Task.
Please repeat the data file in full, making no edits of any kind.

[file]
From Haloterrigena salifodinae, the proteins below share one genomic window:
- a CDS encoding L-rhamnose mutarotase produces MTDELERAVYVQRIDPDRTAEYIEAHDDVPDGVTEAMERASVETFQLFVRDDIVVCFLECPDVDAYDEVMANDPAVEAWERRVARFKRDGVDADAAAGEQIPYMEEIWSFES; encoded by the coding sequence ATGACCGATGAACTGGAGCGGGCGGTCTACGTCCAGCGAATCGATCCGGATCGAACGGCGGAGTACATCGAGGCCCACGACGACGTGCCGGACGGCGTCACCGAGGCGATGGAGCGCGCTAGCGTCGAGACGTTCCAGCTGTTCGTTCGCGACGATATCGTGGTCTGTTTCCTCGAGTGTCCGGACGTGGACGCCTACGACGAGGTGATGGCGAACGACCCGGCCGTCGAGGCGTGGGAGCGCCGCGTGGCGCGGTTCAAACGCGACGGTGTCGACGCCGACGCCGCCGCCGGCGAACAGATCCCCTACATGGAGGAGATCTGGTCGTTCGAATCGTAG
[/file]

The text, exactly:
From Haloterrigena salifodinae, the proteins below share one genomic window:
- a CDS encoding L-rhamnose mutarotase produces MTDELERAVYVQRIDPDRTAEYIEAHDDVPDGVTEAMERASVETFQLFVRDDIVVCFLECPDVDAYDEVMANDPAVEAWERRVARFKRDGVDADAAAGEQIPYMEEIWSFES; encoded by the coding sequence ATGACCGATGAACTGGAGCGGGCGGTCTACGTCCAGCGAATCGATCCGGATCGAACGGCGGAGTACATCGAGGCCCACGACGACGTGCCGGACGGCGTCACCGAGGCGATGGAGCGCGCTAGCGTCGAGACGTTCCAGCTGTTCGTTCGCGACGATATCGTGGTCTGTTTCCTCGAGTGTCCGGACGTGGACGCCTACGACGAGGTGATGGCGAACGACCCGGCCGTCGAGGCGTGGGAGCGCCGCGTGGCGCGGTTCAAACGCGACGGTGTCGACGCCGACGCCGCCGCCGGCGAACAGATCCCCTACATGGAGGAGATCTGGTCGTTCGAATCGTAG